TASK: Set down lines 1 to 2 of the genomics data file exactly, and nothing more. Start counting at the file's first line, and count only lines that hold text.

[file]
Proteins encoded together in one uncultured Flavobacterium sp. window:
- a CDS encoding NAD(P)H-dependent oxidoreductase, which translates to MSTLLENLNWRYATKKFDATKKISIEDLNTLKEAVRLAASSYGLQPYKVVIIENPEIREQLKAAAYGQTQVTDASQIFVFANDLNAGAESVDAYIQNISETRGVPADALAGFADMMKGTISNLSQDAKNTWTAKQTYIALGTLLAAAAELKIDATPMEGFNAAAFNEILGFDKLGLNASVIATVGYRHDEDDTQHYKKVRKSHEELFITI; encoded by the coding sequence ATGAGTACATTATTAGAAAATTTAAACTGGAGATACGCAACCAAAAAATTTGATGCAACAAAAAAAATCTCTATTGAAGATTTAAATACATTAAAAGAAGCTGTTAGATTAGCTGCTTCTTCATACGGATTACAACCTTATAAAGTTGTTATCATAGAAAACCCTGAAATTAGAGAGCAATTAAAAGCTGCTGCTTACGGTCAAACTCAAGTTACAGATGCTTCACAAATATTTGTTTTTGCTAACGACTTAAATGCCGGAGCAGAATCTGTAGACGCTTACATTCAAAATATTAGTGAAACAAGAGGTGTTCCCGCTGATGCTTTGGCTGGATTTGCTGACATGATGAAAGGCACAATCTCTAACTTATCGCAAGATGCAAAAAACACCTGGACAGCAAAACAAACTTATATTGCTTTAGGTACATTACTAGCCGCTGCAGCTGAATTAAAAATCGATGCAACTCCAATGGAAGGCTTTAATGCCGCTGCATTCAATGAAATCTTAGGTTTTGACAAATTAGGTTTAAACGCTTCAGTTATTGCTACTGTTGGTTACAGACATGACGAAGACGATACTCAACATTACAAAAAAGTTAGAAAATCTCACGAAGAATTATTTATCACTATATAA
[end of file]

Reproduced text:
Proteins encoded together in one uncultured Flavobacterium sp. window:
- a CDS encoding NAD(P)H-dependent oxidoreductase, which translates to MSTLLENLNWRYATKKFDATKKISIEDLNTLKEAVRLAASSYGLQPYKVVIIENPEIREQLKAAAYGQTQVTDASQIFVFANDLNAGAESVDAYIQNISETRGVPADALAGFADMMKGTISNLSQDAKNTWTAKQTYIALGTLLAAAAELKIDATPMEGFNAAAFNEILGFDKLGLNASVIATVGYRHDEDDTQHYKKVRKSHEELFITI; encoded by the coding sequence ATGAGTACATTATTAGAAAATTTAAACTGGAGATACGCAACCAAAAAATTTGATGCAACAAAAAAAATCTCTATTGAAGATTTAAATACATTAAAAGAAGCTGTTAGATTAGCTGCTTCTTCATACGGATTACAACCTTATAAAGTTGTTATCATAGAAAACCCTGAAATTAGAGAGCAATTAAAAGCTGCTGCTTACGGTCAAACTCAAGTTACAGATGCTTCACAAATATTTGTTTTTGCTAACGACTTAAATGCCGGAGCAGAATCTGTAGACGCTTACATTCAAAATATTAGTGAAACAAGAGGTGTTCCCGCTGATGCTTTGGCTGGATTTGCTGACATGATGAAAGGCACAATCTCTAACTTATCGCAAGATGCAAAAAACACCTGGACAGCAAAACAAACTTATATTGCTTTAGGTACATTACTAGCCGCTGCAGCTGAATTAAAAATCGATGCAACTCCAATGGAAGGCTTTAATGCCGCTGCATTCAATGAAATCTTAGGTTTTGACAAATTAGGTTTAAACGCTTCAGTTATTGCTACTGTTGGTTACAGACATGACGAAGACGATACTCAACATTACAAAAAAGTTAGAAAATCTCACGAAGAATTATTTATCACTATATAA